And I really loved the 1995 version, and still will, but now I know that if I want the Compleat Persuasion, I need to go back to the 1971 version.”

Arnie’s comment on the non-macho actor chosen for the 1971 Persuasion (Bryan Marshall) is perceptive. I like the older types very much too, but I’ll take a different stance here for the sake of bringing out what the new choices add:

It seems to me from the mid-1990s on, particularly the 1995 P&P which so famously starred Colin Firth as Darcy, in the more effective Austen films what the film-makers have done in order to inject a large dose of heterosexual male hegemony into these Austen movies is deliberately choose an actor for the main hero role whose psychological baggage is the opposite of ethical gentleman: Mark Strong played torturers and was made Mr Knightley; Colin Firth played repressed and agonized but aggressively imaginatively sexual men and was made Darcy; Jeremy Northam is a subversively effeminate sexualized male (gay); Ciarhan Hinds was a rough type, and became Wentworth; Harold Pinter is often a cold menacing type in his films; MacFayden is a damned Heathcliff cad; Penry-Jones looks like like the kind of male chosen for perversely cruel villains.

Uniformly in the 1970s adaptations of high status novels the kinds of males chosen were matinee idol types, sensitive gentleman, fatherly, at most some came from spy stories where they did some police action (Philip Latham who plays Plantagenet Palliser in the 1970s series from Trollope’s great second cycle of political novels) or are people who have enacted outsider political roles (Donal McCann for Phineas Finn, who was an extraordinary Gabriel in John Huston’s film adaptation of Joyce’s “The Dead”).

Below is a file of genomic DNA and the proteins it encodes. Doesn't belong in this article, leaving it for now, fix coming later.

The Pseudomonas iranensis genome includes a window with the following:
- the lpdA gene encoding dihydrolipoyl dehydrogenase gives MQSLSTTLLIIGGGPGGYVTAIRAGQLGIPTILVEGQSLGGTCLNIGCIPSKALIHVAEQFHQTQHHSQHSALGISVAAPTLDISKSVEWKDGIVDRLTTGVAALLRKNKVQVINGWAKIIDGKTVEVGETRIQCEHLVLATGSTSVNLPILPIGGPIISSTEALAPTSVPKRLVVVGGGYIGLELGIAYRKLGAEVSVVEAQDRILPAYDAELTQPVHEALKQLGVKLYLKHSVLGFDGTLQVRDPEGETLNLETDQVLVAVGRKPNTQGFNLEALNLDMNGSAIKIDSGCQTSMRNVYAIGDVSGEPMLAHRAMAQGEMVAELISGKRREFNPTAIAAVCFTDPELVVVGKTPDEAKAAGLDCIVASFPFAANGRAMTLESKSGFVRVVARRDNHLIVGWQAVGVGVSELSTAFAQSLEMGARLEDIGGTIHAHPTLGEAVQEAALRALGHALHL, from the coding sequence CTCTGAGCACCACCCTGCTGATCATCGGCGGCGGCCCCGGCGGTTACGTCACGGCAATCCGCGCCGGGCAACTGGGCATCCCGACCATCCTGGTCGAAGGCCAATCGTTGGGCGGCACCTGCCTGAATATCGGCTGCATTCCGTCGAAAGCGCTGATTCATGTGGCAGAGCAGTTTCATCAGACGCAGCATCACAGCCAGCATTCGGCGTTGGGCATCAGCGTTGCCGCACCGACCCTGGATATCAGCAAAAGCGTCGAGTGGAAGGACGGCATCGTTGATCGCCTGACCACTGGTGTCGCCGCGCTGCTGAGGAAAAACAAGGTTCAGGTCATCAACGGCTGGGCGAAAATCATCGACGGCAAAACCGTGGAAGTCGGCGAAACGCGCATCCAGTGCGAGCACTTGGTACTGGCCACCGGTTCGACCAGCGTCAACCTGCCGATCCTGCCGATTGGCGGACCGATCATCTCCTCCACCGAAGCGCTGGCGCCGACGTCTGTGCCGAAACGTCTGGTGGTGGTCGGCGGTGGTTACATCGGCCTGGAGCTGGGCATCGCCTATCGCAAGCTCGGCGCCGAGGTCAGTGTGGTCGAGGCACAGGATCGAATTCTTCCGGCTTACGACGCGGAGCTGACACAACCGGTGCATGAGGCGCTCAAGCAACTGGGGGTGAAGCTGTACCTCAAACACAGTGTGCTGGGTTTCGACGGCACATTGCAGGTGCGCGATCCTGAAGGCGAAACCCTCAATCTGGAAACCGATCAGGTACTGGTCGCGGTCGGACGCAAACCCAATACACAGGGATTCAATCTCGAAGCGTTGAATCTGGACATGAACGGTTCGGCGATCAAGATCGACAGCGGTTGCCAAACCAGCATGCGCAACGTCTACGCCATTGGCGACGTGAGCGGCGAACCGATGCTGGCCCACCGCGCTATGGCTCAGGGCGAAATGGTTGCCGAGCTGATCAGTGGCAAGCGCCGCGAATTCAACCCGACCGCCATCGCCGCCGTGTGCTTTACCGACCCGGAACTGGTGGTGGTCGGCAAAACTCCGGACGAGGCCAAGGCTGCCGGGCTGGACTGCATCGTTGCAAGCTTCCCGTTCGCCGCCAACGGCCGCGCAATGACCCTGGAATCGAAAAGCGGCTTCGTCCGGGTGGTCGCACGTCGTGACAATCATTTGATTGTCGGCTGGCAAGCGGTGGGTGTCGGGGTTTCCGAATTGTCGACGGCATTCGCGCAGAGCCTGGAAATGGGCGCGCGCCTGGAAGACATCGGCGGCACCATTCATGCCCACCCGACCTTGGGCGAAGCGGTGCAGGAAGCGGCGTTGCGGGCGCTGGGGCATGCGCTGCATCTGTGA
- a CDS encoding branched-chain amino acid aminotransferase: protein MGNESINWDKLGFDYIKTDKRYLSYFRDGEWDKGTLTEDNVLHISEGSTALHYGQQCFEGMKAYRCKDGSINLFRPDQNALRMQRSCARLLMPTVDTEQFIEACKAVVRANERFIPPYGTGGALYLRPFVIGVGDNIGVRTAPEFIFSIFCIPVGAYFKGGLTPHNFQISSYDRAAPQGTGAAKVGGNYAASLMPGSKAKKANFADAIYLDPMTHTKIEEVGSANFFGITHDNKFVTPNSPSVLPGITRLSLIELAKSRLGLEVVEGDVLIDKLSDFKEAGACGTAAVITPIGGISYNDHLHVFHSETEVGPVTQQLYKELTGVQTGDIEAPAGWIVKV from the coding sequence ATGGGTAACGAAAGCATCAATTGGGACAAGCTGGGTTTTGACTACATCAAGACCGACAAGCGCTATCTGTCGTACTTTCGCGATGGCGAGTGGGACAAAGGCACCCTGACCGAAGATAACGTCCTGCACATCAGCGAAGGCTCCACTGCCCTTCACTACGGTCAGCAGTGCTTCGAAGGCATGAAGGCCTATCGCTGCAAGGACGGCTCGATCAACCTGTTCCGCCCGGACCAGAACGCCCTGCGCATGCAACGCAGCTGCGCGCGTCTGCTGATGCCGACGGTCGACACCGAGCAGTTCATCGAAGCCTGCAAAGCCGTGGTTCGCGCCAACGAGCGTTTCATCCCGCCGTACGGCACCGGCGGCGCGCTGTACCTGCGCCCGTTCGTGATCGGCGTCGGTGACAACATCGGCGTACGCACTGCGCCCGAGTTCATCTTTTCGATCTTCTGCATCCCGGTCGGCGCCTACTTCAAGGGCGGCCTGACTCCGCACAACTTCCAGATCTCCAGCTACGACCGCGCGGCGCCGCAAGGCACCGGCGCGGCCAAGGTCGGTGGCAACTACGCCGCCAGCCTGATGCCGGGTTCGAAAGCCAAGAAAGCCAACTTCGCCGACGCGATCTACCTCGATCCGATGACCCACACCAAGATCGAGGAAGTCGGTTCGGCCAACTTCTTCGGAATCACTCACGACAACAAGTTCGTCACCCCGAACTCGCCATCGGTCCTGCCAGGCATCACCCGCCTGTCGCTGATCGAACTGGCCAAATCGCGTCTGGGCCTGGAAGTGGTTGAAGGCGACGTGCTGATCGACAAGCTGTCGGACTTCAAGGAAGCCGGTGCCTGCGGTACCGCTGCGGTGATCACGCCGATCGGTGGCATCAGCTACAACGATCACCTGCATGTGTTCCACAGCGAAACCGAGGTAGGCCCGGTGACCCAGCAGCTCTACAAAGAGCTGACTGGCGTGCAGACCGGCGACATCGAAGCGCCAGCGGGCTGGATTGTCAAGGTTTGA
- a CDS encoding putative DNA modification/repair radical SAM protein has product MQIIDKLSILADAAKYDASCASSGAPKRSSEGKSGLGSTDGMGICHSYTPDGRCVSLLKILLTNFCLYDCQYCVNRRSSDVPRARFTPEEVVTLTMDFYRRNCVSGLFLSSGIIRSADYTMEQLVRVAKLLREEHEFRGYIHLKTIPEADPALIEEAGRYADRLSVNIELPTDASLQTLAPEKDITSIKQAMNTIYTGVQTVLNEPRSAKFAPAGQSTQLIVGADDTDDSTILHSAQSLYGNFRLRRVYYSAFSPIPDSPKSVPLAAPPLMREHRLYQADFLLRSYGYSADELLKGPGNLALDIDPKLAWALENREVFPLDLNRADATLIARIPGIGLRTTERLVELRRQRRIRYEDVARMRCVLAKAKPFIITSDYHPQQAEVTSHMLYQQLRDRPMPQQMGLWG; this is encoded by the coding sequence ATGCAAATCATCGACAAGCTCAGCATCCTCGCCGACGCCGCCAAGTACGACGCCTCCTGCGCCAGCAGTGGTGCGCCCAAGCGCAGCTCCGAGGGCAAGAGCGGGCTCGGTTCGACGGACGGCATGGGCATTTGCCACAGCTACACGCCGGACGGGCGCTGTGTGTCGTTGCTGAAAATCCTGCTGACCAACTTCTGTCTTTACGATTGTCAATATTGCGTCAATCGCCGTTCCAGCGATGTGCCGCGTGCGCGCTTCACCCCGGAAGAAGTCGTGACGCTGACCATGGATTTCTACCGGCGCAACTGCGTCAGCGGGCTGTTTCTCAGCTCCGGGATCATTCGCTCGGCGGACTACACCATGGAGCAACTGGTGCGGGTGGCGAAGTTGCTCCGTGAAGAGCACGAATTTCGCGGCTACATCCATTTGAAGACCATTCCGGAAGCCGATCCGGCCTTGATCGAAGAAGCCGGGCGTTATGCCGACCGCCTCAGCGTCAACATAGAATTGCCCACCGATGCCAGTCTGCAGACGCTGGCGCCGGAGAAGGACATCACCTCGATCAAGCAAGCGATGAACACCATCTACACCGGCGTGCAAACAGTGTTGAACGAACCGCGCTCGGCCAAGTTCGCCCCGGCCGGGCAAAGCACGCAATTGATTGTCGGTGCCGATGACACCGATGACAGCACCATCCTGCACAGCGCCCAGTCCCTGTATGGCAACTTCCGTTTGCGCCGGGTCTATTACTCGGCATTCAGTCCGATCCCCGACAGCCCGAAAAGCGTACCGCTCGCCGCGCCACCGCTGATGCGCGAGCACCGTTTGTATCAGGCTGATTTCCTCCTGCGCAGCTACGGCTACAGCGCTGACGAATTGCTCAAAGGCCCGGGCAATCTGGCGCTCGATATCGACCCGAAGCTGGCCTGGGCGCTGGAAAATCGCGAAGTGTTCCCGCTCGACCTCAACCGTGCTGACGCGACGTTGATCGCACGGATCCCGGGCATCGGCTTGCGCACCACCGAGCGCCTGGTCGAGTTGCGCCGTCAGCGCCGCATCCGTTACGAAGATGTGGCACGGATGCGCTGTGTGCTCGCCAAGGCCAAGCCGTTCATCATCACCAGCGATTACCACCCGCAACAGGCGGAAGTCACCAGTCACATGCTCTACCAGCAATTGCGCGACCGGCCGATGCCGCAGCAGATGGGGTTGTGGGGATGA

These new macho brutal male types inject into the Austen canon the codes of action-adventure thrillers, spy and horror films, politically subversive ones. And they do endow them with intense power and allure. The frisson is particularly intense when they chose a sensitive male to play the secondary roles (Colonel Brandon, Edmund Bertram) and keep the women in the typology of repressed hurt high intelligence and ethics, as in this still of Ann Firbank looking up with a hope of joy for the first time in 8 long years:

1971 Persuasion, Ann Firbank as Anne Elliot

Or consider Billie Piper as Fanny Price, a bit too young to convey a fully distraught moment, but getting there:

On the filming on location this time: Judy helped me find some stills, and it seems that the choice was made to film Lyme as a stormy, wild, dark place.

2007 Persuasion, the Cobb

As I recall in the BBC 1971 Persuasion Lyme was a quiet place, not so stormy. I remember scenes of beautiful flowers in the country walk—a long country walk. It seems somehow right “for our times” that the crew goes out to film on a dark fall (?) day. Very effective—or they use computers and make it look stormy.

Have you been to the Cobb, Harriet? I have once, and Jim and I even climbed that stairway. You can. We guessed which one it was. There were a couple as I recall. The stairway in both the 1971 and 1995 looks bigger, less fragile than this latest one:

This translates Austen’s idea in Persuasion about the fragility of people against time, nature, loss, aging, death. The retrieval at its close is all the more precious.

But I must run away now if I’m to get to the first of my three new films.


Posted by: Ellen